French housing reforms to free up to €35bn in private rental units

Reforms are taking place in French housing that should present an opportunity to invest in 650,000 rental units worth up to €35bn, and TwentyTwo Real Estate Founder Daniel Rigny says his new Powerhouse Habitat private REIT is poised to benefit.

In a wide-ranging interview with Business Immo Europe at Mipim, Rigny explained the opportunity opened by changes in regulations introduced by President Emmanuel Macron. While these aim mainly at reforming and re-financing social housing, at the same time they could trigger up a huge sale of stock of free-market housing, much of it held for years by state enterprises.

“There are three things that Macron is doing that are affecting the social housing sector right now,” Rigny told BIE. “The first is to decrease the level of subsidies to social housing tenants, and as a consequence ask social housing firms to reduce rents – so it’s putting financial pressure on them. The second is: the government has assessed that the sector is much too fragmented and operating costs are too high, so they are pushing social housing companies to merge.” The aim is to eliminate single firms that own and manage fewer than 25,000 units.

“The objective is to force them to reduce costs and generate economies of scale for their operations,” he says. The idea is to shrink financial resources the state provides to social housing in general, obliging firms to find new ways to finance themselves. “What the government has been starting to work on is to allow social housing companies to sell stock to their tenants,” Rigny says. “And by selling units they will then be able to re-employ these proceeds to for new-build.”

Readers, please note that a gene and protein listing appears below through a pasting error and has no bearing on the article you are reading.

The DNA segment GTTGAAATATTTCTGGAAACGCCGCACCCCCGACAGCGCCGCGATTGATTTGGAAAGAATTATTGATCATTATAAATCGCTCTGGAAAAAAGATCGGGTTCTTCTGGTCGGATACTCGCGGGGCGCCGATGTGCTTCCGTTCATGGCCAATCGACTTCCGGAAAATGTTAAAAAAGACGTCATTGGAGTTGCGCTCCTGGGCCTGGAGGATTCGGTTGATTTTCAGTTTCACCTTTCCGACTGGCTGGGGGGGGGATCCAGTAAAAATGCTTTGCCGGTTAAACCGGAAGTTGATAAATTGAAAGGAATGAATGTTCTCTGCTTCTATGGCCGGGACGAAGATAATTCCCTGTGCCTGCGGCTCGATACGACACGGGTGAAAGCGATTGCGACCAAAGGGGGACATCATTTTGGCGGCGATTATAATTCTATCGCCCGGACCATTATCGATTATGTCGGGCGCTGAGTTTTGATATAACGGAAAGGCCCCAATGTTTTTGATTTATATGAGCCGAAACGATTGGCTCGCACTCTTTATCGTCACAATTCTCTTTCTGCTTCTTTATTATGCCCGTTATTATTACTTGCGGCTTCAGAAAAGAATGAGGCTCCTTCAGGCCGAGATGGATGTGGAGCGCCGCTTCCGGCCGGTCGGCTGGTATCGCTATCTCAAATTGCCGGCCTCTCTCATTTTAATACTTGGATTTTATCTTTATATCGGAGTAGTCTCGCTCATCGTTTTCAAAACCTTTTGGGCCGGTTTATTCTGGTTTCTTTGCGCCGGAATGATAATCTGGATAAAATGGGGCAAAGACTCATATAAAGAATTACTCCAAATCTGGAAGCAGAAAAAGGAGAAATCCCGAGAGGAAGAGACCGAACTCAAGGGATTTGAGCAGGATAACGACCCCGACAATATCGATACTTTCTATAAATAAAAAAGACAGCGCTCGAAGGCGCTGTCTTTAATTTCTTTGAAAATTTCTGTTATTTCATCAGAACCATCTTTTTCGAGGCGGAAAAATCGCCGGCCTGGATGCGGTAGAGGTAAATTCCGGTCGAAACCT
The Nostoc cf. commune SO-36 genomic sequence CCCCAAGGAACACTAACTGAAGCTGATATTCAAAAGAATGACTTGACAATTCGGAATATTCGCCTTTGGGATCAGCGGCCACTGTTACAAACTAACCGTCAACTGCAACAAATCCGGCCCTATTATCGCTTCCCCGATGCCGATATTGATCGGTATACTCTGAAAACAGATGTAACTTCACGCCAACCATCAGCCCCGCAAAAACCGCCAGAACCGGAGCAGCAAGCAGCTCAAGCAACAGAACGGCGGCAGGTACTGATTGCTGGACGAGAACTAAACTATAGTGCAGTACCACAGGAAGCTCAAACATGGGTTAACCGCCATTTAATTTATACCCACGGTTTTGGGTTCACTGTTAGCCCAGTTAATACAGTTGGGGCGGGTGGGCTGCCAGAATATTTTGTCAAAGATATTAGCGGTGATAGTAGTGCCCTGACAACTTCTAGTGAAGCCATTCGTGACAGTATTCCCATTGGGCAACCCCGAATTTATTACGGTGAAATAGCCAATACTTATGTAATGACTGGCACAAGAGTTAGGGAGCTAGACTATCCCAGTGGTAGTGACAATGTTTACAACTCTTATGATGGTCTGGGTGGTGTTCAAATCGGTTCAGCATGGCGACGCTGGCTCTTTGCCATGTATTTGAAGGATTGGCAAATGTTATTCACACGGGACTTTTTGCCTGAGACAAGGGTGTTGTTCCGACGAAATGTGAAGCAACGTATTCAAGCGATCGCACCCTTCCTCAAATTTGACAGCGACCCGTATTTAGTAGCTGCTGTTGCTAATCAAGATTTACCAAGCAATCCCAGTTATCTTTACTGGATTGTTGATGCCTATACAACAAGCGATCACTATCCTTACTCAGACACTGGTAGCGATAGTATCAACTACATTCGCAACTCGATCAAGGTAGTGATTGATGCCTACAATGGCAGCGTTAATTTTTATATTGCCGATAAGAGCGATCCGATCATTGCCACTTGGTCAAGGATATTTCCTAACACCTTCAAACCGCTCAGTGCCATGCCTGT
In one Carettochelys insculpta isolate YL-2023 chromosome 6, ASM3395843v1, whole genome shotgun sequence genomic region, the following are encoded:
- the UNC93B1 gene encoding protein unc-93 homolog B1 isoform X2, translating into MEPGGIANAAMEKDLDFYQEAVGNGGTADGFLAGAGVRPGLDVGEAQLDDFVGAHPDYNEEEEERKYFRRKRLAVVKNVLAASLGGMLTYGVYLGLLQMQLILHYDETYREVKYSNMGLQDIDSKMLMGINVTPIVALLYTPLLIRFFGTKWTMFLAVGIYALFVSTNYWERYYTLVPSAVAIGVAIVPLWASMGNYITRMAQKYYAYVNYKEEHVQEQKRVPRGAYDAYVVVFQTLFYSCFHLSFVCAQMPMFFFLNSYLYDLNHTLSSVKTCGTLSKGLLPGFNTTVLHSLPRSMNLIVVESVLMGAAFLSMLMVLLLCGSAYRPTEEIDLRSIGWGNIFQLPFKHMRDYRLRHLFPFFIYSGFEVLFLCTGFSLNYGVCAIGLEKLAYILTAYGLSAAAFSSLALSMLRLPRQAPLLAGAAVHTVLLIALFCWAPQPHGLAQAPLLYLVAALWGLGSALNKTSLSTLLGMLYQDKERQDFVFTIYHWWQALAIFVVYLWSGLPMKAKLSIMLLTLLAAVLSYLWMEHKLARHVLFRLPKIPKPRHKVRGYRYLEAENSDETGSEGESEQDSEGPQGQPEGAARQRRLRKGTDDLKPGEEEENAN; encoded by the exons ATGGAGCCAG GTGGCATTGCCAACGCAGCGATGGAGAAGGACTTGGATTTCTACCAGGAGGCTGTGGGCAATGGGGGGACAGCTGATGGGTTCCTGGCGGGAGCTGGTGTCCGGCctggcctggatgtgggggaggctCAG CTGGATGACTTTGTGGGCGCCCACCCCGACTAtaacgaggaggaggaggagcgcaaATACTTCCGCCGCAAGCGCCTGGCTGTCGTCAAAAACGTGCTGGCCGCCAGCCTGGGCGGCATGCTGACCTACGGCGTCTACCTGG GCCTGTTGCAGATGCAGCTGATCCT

The shifts are highly significant not only for companies and their tenants, but for potentially closing the large supply-demand nationwide housing gap. Residential investors, domestic and foreign, can also participate, having until now regarded France as a no-go in a European private rental sector attracting more and more capital. Selling social housing to sitting tenants was one of the key reforms introduced in Britain in the 1980s by Prime Minister Margaret Thatcher. One consequence was to bring large swathes of the population into middle-class home ownership, benefiting from residential value gains and ultimately also changing the country’s political culture.

“This is a key shift because in France the demography is very strong and that is what distinguishes France from other European markets,” Rigny says. “The birth rate in France is running at about 2 (per couple), while it’s 1.3 in Germany. It means we still need to produce a lot of social housing, and also that companies need to renovate their old stock – so they need financing to do it. What the government is saying therefore is ‘start to sell your housing to tenants and we are going to change the regulations to help you do that so that you generate proceeds by churning your stock.'”